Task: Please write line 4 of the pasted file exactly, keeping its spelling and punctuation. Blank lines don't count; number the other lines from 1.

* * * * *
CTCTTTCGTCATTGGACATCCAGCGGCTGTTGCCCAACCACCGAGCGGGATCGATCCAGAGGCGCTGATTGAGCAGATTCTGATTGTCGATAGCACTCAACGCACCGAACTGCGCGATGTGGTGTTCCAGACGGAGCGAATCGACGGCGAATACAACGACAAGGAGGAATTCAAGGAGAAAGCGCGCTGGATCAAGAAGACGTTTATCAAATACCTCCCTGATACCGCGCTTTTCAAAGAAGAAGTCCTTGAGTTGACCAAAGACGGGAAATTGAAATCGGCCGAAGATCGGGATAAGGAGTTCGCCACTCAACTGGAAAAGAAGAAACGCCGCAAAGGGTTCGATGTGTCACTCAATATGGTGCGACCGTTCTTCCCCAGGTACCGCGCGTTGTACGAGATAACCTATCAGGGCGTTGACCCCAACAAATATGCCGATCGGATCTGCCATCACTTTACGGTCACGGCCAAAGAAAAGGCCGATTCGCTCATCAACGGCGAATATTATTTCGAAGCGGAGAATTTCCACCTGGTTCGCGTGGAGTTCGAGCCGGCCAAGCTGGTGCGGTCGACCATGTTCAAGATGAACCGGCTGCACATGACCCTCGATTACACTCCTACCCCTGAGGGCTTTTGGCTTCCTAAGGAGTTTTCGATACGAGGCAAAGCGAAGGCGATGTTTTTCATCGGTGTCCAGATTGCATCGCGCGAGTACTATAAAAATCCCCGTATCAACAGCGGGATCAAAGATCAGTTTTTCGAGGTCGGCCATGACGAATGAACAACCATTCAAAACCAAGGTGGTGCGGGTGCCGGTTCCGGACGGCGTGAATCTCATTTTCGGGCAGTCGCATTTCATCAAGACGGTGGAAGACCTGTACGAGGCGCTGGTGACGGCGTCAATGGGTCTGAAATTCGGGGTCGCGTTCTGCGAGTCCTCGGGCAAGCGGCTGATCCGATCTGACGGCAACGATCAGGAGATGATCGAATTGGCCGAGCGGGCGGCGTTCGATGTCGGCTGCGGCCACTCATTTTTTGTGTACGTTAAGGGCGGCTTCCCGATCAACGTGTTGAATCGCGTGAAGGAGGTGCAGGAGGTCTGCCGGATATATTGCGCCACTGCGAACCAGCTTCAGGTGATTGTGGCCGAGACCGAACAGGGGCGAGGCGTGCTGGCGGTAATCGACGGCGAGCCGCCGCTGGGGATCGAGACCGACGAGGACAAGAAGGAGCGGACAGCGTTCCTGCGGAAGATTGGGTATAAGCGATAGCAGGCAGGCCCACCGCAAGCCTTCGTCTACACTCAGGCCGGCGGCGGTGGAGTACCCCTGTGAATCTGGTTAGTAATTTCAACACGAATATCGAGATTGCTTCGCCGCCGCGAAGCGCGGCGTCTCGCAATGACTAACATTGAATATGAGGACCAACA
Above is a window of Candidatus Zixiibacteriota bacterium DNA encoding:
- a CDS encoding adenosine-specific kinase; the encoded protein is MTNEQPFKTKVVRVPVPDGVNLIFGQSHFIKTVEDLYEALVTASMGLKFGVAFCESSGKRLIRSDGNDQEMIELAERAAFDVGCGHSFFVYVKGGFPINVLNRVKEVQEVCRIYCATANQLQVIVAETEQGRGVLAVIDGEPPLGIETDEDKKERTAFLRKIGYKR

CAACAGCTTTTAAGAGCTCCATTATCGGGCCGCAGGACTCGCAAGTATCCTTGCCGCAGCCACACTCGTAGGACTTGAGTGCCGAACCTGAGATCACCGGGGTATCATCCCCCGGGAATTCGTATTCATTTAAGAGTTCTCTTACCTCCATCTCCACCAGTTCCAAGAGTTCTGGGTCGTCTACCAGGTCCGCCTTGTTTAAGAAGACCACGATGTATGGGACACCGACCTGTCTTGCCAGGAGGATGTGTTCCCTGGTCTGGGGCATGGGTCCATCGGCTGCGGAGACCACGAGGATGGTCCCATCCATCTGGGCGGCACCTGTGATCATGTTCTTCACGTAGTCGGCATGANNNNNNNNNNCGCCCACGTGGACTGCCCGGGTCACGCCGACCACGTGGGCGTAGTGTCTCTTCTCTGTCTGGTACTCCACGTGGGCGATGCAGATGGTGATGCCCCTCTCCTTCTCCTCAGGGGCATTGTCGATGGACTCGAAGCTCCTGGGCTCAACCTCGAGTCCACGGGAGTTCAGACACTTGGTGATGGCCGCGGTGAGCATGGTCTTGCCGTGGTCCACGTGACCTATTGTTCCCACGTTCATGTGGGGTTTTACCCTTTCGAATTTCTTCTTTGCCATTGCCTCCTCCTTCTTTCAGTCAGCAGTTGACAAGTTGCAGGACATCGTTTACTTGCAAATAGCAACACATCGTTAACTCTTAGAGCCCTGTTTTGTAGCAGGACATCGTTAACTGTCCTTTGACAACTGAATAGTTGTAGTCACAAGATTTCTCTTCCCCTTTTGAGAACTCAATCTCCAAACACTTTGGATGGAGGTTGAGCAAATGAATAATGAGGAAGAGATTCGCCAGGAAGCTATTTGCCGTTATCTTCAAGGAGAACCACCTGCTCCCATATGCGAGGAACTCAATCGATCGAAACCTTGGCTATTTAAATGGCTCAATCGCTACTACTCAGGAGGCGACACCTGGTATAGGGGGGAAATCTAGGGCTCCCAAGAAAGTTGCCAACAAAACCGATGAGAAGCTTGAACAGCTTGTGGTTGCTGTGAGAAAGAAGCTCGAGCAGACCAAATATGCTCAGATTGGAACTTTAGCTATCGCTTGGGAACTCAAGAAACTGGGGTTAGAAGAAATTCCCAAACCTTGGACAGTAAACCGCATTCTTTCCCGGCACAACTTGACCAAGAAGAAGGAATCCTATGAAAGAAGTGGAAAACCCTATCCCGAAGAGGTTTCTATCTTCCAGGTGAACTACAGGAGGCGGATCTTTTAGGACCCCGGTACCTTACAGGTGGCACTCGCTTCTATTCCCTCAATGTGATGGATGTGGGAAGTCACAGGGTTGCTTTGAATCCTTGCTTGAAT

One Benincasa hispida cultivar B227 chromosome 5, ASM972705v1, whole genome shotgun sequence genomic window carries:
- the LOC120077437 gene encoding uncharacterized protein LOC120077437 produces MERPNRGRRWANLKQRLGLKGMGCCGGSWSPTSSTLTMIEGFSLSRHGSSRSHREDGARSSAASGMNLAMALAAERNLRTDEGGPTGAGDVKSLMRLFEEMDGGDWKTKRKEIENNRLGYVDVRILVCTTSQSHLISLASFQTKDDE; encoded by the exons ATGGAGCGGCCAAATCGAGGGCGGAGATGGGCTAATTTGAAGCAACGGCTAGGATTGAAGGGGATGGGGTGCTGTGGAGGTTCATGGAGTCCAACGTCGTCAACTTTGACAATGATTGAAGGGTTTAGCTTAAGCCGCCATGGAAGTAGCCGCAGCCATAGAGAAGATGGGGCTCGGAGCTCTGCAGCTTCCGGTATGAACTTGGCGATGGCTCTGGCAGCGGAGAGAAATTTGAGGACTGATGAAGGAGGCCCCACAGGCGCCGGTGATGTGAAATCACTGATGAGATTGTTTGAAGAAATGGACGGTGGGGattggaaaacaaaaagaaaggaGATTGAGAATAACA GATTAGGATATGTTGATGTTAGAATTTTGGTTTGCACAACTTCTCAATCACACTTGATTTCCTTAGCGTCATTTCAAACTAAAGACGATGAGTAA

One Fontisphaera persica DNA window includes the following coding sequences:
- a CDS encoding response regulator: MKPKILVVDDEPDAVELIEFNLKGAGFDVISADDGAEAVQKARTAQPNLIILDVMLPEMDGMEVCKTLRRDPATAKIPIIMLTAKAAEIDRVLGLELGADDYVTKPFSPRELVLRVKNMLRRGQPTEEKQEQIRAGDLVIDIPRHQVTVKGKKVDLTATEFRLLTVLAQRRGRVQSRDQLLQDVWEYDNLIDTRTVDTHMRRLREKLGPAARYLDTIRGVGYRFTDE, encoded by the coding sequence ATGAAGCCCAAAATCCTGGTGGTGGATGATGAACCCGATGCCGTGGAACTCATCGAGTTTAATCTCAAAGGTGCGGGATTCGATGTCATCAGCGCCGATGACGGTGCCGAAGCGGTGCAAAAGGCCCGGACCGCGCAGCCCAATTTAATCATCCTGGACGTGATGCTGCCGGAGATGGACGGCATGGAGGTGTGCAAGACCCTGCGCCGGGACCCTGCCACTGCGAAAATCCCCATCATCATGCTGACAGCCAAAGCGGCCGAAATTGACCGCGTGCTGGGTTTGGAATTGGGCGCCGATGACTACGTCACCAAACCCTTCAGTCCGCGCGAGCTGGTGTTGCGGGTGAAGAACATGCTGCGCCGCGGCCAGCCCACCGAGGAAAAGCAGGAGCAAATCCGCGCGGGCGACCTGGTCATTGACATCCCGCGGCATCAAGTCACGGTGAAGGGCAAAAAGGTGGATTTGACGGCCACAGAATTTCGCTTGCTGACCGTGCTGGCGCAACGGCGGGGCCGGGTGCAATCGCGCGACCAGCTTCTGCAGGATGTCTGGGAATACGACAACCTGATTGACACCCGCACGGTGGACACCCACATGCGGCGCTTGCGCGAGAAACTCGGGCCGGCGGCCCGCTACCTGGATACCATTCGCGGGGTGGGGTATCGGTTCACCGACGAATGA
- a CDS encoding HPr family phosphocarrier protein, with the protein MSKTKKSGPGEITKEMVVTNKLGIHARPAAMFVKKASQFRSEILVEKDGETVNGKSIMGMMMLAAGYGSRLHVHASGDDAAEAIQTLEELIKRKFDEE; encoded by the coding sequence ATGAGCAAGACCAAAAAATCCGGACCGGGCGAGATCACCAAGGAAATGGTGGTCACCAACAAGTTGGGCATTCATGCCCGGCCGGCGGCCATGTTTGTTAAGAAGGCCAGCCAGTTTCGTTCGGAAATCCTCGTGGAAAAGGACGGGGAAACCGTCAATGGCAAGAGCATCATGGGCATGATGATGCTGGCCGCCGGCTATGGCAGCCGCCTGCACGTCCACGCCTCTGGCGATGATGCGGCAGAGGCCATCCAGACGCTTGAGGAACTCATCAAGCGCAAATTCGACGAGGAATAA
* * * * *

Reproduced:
CAACAGCTTTTAAGAGCTCCATTATCGGGCCGCAGGACTCGCAAGTATCCTTGCCGCAGCCACACTCGTAGGACTTGAGTGCCGAACCTGAGATCACCGGGGTATCATCCCCCGGGAATTCGTATTCATTTAAGAGTTCTCTTACCTCCATCTCCACCAGTTCCAAGAGTTCTGGGTCGTCTACCAGGTCCGCCTTGTTTAAGAAGACCACGATGTATGGGACACCGACCTGTCTTGCCAGGAGGATGTGTTCCCTGGTCTGGGGCATGGGTCCATCGGCTGCGGAGACCACGAGGATGGTCCCATCCATCTGGGCGGCACCTGTGATCATGTTCTTCACGTAGTCGGCATGANNNNNNNNNNCGCCCACGTGGACTGCCCGGGTCACGCCGACCACGTGGGCGTAGTGTCTCTTCTCTGTCTGGTACTCCACGTGGGCGATGCAGATGGTGATGCCCCTCTCCTTCTCCTCAGGGGCATTGTCGATGGACTCGAAGCTCCTGGGCTCAACCTCGAGTCCACGGGAGTTCAGACACTTGGTGATGGCCGCGGTGAGCATGGTCTTGCCGTGGTCCACGTGACCTATTGTTCCCACGTTCATGTGGGGTTTTACCCTTTCGAATTTCTTCTTTGCCATTGCCTCCTCCTTCTTTCAGTCAGCAGTTGACAAGTTGCAGGACATCGTTTACTTGCAAATAGCAACACATCGTTAACTCTTAGAGCCCTGTTTTGTAGCAGGACATCGTTAACTGTCCTTTGACAACTGAATAGTTGTAGTCACAAGATTTCTCTTCCCCTTTTGAGAACTCAATCTCCAAACACTTTGGATGGAGGTTGAGCAAATGAATAATGAGGAAGAGATTCGCCAGGAAGCTATTTGCCGTTATCTTCAAGGAGAACCACCTGCTCCCATATGCGAGGAACTCAATCGATCGAAACCTTGGCTATTTAAATGGCTCAATCGCTACTACTCAGGAGGCGACACCTGGTATAGGGGGGAAATCTAGGGCTCCCAAGAAAGTTGCCAACAAAACCGATGAGAAGCTTGAACAGCTTGTGGTTGCTGTGAGAAAGAAGCTCGAGCAGACCAAATATGCTCAGATTGGAACTTTAGCTATCGCTTGGGAACTCAAGAAACTGGGGTTAGAAGAAATTCCCAAACCTTGGACAGTAAACCGCATTCTTTCCCGGCACAACTTGACCAAGAAGAAGGAATCCTATGAAAGAAGTGGAAAACCCTATCCCGAAGAGGTTTCTATCTTCCAGGTGAACTACAGGAGGCGGATCTTTTAGGACCCCGGTACCTTACAGGTGGCACTCGCTTCTATTCCCTCAATGTGATGGATGTGGGAAGTCACAGGGTTGCTTTGAATCCTTGCTTGAAT